From “The University Without Condition,” by Jacques Derrida
In sum, what does it mean to profess? And what stakes are still hidden in this question as concerns travail, work, career, trade, craft (whether professional, professorial, or not), for the university of tomorrow and, within it, for the Humanities?
This word of Latin origin (profiteor, professus sum, eri; pro et fateor, which means to speak, from which also comes “fable” and thus a certain “as if”), to “profess” means, in French as in English, to declare openly, to declare publicly. In English, says the OED, before 1300 it had only a religious sense. “To make one’s profession” then meant “to take the vows of some religious order.” The declaration of the one who professes is a performative declaration in some way. It pledges like an act of sworn faith, an oath, a testimony, a manifestation, an attestation, or a promise. It is indeed, in the strong sense of the word, an engagement, a commitment. To profess is to make a pledge [gage] while committing one’s responsibility. “To make profession of” is to declare out loud what one is, what one believes, what one wants to be, while asking another to take one’s word and believe this declaration.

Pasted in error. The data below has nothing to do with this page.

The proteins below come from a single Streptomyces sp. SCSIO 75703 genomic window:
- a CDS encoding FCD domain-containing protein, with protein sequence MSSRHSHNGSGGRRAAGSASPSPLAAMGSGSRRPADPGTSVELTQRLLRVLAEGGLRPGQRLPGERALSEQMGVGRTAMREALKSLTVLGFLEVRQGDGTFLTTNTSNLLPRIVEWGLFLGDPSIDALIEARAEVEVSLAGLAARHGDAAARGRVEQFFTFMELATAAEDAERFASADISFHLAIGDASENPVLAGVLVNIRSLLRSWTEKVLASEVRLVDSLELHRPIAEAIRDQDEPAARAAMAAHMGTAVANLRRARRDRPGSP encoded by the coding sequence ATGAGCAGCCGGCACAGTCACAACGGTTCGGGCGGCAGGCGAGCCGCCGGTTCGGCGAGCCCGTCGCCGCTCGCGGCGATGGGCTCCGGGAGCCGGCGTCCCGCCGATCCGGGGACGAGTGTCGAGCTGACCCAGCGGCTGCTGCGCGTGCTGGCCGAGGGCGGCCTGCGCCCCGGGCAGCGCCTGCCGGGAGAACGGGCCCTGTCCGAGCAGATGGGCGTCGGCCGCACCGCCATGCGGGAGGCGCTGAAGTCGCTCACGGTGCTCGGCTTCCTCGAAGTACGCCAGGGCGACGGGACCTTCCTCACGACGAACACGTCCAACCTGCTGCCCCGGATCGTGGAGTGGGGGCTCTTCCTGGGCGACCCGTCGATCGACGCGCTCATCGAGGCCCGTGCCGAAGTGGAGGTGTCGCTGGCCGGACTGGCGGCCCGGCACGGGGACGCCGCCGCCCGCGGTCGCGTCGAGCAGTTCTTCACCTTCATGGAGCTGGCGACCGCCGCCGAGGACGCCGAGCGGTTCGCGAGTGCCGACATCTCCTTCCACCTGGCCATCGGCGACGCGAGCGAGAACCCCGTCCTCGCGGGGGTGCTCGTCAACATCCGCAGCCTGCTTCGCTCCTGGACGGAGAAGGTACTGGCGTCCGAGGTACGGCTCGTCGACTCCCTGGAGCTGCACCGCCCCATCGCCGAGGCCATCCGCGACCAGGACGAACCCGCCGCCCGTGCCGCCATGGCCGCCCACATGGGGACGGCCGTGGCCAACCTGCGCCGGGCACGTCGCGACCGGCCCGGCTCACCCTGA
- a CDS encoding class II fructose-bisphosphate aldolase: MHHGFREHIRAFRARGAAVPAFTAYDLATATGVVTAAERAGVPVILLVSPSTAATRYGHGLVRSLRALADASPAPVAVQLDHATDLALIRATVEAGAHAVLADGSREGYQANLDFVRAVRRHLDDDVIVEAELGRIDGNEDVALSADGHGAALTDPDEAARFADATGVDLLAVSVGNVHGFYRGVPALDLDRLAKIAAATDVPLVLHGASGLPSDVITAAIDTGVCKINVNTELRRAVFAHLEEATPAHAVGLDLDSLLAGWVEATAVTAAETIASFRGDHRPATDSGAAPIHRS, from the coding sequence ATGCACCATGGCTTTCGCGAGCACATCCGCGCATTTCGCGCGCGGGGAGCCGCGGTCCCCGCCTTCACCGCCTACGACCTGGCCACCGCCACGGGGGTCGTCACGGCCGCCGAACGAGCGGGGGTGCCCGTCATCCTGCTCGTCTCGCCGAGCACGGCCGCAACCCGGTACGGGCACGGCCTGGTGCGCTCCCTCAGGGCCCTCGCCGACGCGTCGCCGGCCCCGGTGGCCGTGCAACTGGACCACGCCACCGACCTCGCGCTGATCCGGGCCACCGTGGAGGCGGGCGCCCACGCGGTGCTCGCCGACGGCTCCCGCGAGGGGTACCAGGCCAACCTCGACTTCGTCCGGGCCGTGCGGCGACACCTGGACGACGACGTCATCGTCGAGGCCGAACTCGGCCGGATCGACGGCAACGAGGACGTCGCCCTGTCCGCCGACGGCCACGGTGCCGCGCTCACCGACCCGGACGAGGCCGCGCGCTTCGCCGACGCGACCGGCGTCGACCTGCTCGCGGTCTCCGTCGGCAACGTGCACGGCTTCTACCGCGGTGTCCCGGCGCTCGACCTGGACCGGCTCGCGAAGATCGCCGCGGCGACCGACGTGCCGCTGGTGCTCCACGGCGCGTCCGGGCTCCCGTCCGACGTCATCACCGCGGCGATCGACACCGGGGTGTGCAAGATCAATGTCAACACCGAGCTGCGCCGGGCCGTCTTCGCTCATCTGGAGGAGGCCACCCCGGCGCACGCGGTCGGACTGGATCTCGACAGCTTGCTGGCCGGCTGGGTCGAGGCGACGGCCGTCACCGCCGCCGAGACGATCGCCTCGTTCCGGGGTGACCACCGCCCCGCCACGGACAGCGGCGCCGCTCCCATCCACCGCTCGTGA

…To profess is to pledge oneself while declaring oneself, while giving oneself out to be, while promising this or that … It is neither necessarily to be this or that nor even to be a competent expert; it is to promise to be that, to pledge oneself on one’s word to be that. Philosophiam profiteri is to profess philosophy: not simply to be a philosopher, to practice or teach philosophy in some pertinent fashion, but to pledge oneself, with a public promise, to devote oneself publicly, to give oneself over to philosophy, to bear witness, or even to fight for it.
I read this essay from Derrida’s book Without Alibi last night and I am still thinking about it.